Since adding my first tassel and tieback to my home décor, I see them everywhere in French (and British too!) films, television programs, blog posts, magazine profile home tour pieces, you name it. Much like the trugs from England, once you become aware of a detail, you begin to realize how ubiquitous it is. And spying them is quite fun as you begin to see all of the different ways they can be used to complete a room’s décor.

So let’s talk about just that. Below are a few ideas for welcoming a tassel and tieback into your décor:

1.To secure a pair of draped to the floor curtains

The most common use is to hold back drapery, and when you have a grand window or French doors, having a pair of tassels and tie-backs creates symmetry and creates a visual announcement that draws the eye to the space behind the curtains whether the be a vista to gaze upon through the windows or welcoming guests into a grand room or space.

Rest easy if tassels are not your thing or won’t fit a particular room’s aesthetic. Welcoming the tie backs solely can be just as luxurious on their own as the ropes, as seen in my photo above, are made of the same material and can be made with all sorts of colors and detail.

2. Use to hold back a door curtain

Frequently seen in Britain to keep out the cold, door curtains are drawn during times of draft prevention through the old doors, but of course, doors are meant to be used, so you need to pull the curtain back to enable the door to swing open, thus why a tieback and tassel are not only a beautiful idea but definitely a functional idea. Tour my Kitchen Door Curtain project here.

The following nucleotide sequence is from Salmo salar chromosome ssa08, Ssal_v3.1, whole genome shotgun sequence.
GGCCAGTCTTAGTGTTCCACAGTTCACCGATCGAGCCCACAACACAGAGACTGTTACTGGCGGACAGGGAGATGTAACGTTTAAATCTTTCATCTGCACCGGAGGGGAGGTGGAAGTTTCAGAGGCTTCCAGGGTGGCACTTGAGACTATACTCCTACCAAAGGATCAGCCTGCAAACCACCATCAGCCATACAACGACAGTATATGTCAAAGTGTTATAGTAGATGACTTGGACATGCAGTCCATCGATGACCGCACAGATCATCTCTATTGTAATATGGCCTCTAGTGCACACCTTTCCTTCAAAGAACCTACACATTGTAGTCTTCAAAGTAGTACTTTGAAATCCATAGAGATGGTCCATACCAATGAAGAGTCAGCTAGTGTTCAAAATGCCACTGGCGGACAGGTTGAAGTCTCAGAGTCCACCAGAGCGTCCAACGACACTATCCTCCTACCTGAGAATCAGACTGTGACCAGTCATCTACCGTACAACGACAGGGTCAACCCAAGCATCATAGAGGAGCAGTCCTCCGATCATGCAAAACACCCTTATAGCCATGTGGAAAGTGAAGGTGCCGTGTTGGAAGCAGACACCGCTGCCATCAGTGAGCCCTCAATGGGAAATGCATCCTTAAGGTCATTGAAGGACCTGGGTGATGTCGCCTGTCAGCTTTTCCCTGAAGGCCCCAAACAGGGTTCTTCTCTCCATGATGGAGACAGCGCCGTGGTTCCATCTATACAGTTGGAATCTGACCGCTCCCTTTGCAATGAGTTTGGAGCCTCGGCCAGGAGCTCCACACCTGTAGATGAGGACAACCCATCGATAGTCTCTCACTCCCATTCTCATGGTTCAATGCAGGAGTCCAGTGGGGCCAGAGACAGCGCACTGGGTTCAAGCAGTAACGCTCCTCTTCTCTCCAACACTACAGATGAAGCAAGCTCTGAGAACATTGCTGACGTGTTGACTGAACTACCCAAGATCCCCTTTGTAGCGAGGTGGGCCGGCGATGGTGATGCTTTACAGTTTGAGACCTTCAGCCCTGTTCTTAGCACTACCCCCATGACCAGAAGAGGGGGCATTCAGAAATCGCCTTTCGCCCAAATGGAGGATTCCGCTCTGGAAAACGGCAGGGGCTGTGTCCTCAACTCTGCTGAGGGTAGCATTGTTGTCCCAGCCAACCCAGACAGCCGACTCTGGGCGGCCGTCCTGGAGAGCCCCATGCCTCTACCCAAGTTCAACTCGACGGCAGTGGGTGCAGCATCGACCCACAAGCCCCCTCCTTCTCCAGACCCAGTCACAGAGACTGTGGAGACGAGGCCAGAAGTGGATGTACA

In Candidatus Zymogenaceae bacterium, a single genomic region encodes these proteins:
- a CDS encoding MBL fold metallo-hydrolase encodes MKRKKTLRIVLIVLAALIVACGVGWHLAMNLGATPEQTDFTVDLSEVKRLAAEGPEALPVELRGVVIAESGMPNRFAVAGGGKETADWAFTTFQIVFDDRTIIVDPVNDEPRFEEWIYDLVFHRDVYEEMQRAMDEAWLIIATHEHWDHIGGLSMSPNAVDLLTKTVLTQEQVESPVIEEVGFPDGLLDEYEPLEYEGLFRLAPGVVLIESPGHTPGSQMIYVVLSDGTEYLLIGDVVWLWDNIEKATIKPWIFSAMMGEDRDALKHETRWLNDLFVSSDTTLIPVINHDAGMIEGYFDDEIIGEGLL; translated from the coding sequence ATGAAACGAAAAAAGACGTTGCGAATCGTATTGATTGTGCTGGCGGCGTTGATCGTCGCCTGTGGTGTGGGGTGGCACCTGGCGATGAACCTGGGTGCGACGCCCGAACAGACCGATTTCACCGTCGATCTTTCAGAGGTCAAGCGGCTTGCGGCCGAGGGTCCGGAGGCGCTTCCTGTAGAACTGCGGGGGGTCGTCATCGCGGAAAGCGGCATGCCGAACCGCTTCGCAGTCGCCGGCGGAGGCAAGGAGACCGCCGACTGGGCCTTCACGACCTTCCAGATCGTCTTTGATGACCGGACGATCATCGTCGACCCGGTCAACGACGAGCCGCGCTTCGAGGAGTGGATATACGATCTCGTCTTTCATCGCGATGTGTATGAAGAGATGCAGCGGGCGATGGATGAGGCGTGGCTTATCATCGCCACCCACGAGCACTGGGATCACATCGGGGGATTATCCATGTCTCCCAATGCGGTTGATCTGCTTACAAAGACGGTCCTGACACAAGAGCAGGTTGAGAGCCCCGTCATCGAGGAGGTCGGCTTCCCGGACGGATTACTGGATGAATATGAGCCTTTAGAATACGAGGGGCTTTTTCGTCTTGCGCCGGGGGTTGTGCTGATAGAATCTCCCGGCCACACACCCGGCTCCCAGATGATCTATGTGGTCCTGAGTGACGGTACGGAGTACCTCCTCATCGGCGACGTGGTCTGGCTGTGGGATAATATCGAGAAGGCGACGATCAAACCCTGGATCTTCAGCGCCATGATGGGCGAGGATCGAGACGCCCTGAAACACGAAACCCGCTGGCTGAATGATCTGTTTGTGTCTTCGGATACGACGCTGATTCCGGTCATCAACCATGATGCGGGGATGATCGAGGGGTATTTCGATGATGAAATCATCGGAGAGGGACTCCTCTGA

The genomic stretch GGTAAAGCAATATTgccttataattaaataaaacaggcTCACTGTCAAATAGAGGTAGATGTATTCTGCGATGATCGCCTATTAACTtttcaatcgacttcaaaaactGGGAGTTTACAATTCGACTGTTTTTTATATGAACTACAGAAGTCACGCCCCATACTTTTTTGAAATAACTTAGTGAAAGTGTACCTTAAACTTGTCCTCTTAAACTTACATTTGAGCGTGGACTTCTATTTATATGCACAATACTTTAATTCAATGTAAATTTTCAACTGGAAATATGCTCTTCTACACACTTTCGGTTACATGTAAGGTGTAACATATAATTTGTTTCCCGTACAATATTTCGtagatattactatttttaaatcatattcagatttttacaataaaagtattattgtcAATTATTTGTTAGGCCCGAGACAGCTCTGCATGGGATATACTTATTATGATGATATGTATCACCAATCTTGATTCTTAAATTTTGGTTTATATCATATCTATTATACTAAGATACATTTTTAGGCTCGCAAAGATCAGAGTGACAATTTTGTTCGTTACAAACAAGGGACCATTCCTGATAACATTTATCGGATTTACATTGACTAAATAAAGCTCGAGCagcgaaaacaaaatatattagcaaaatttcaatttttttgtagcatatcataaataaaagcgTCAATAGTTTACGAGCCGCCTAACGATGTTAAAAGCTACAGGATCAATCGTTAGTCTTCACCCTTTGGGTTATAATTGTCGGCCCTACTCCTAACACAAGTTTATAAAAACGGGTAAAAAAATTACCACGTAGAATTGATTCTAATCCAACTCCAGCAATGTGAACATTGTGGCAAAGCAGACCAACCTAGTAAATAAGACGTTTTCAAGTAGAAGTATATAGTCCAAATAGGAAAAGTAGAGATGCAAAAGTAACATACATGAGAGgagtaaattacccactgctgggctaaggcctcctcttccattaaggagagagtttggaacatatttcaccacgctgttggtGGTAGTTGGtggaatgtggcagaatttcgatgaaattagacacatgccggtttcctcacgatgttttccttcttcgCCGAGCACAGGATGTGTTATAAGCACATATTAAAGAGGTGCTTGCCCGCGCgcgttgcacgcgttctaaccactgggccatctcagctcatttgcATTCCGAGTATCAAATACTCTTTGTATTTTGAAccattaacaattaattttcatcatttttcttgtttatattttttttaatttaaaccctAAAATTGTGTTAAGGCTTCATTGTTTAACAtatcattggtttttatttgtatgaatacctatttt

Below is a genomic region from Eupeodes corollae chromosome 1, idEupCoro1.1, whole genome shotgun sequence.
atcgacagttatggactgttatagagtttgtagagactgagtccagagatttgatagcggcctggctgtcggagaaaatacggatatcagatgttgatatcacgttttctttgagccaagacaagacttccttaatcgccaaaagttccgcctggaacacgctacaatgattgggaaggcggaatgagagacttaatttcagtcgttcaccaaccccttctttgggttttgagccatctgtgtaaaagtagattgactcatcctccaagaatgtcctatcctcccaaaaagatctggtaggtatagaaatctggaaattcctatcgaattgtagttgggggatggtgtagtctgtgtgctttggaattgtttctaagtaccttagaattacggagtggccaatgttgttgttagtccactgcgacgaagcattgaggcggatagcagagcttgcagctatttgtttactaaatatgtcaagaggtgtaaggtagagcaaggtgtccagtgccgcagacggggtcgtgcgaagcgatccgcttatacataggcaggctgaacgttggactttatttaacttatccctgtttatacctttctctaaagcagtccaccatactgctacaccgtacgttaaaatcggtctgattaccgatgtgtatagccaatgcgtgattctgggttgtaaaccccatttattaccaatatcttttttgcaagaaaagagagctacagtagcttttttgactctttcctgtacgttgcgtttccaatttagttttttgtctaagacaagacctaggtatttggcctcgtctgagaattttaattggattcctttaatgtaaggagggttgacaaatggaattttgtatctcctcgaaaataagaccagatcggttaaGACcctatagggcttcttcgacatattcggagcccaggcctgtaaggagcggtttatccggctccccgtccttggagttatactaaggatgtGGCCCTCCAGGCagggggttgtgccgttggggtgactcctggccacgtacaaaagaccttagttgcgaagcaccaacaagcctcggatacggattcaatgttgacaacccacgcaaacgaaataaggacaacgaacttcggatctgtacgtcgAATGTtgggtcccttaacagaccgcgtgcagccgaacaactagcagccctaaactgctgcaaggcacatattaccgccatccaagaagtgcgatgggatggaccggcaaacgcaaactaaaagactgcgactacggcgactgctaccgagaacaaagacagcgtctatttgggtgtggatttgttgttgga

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A vintage French brass hook provides a place to secure the tieback and hold the tassels when the tieback isn’t in use and the curtain is drawn closed.

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3. Add to a tall or hard to reach to turn on floor/table lamp

Again, finding ways to use tassels that are both functional and add a touch of beauty. I am not one to add unnecessary kitsch to my house, so you won’t see oodles of tassels about Le Papillon, but in the right place for the right purpose, they can be a nice surprise. If you have a large lamp where it is hard to find the knob to turn it on or off, add a tassel so you can easily find it.

4. Use as a large bookmark in a statement book in your library

If you are a bibliophile and have books on display, or if you have a special or large book, select a tassel to be the bookmark that is placed with the book to draw even more interest to this vignette.

5. Attach a small tassel to a key

Whether this is a key that isn’t used often or at all, or a key you never want to lose, attach a small tassel to the key and hang where you need to so that it looks fitting to the space, but also will never be lost or out of sight.